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Educating Graduates for Marketing in Small Businesses

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  1. Educating Graduates for Marketing in Small Businesses Sheilagh Resnick : Nottingham Trent University Ranis Cheng: University of Sheffield Academy of Marketing/BMAF Teaching Research and Development Grant 2010/11search and Development Grant 2010/11

  2. Background • Context of current marketing curriculum in one UK University • Supported by literature • Built upon a prior research study exploring how marketing defined in SMEs • Addresses an employment need for marketing graduates to look to the SME sector

  3. Aims and Objectives • AIM • To enhance the teaching of how marketing is practiced in SMEs to improve graduates’ understanding and employability within the sector • Objectives • To identify how SMEs define marketing • To compare this to how students view marketing within a SME context • To provide appropriate teaching solution that are cognisant of the reality of SMEs and student employment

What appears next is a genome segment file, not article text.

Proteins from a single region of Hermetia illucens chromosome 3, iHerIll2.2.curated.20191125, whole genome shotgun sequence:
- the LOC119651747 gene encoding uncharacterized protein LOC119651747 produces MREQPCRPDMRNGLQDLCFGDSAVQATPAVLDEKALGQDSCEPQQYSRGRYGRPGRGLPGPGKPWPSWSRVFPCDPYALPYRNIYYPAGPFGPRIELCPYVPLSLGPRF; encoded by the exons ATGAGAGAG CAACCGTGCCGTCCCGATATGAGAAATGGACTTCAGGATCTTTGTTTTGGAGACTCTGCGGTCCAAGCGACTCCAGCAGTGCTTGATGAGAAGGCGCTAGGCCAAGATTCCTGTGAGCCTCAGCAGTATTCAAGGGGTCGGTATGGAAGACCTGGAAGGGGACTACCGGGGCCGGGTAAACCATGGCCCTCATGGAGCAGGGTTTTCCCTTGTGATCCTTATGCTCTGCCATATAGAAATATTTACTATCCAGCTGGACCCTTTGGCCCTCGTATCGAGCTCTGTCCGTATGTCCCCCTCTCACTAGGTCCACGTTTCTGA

4. Context • SMEs can be defined by number of employees (micro 1-10; small, 11-50; medium, 51-250) • SMEs account for 99.9% of all UK private enterprise and 59.4% of private sector employment (BIS, 2010) • Foundations of what we teach students about marketing typically use examples drawn from large organisations • Marketing theories drawn from conventional textbooks focus primarily on activities such as formal marketing planning, strategy, marketing research & marketing mix • Academia may not have fully integrated the SME context into the marketing teaching curriculum (Collinson, 1999)

  5. Challenges • Rising graduate unemployment in the UK yet insufficient numbers of graduates employed in SMEs • Current HE teaching can hinder students’ perceptions of how SMEs understand and practise marketing • Obstructs students’ career aspiration in terms of SMEs (Hart and Barrat, 2009) • Affects the future graduate employment in the SME sector

  6. Research Method • Qualitative exploratory approach (O’Donnell and Cummins, 1999) • In-depth semi-structured interviews • 10 SME owners / managers (purposive sampling) and 20 undergraduate students (convenience sampling) all of whom had work experience in a small business • Data collected February –March 2011

  7. Priori Themes • Literature Gilmore et al., 2001; Morairty et al., 2008; Moy & Lee, 2002; O’Dwyer et al., 2009 and Smart et al., 2000 • -How is marketing defined? • -What marketing activities are undertaken? • -How is marketing planned & organised? • -How can SMEs offer relevant employment to marketing graduates? • -How relevant is the marketing curriculum for SME employment?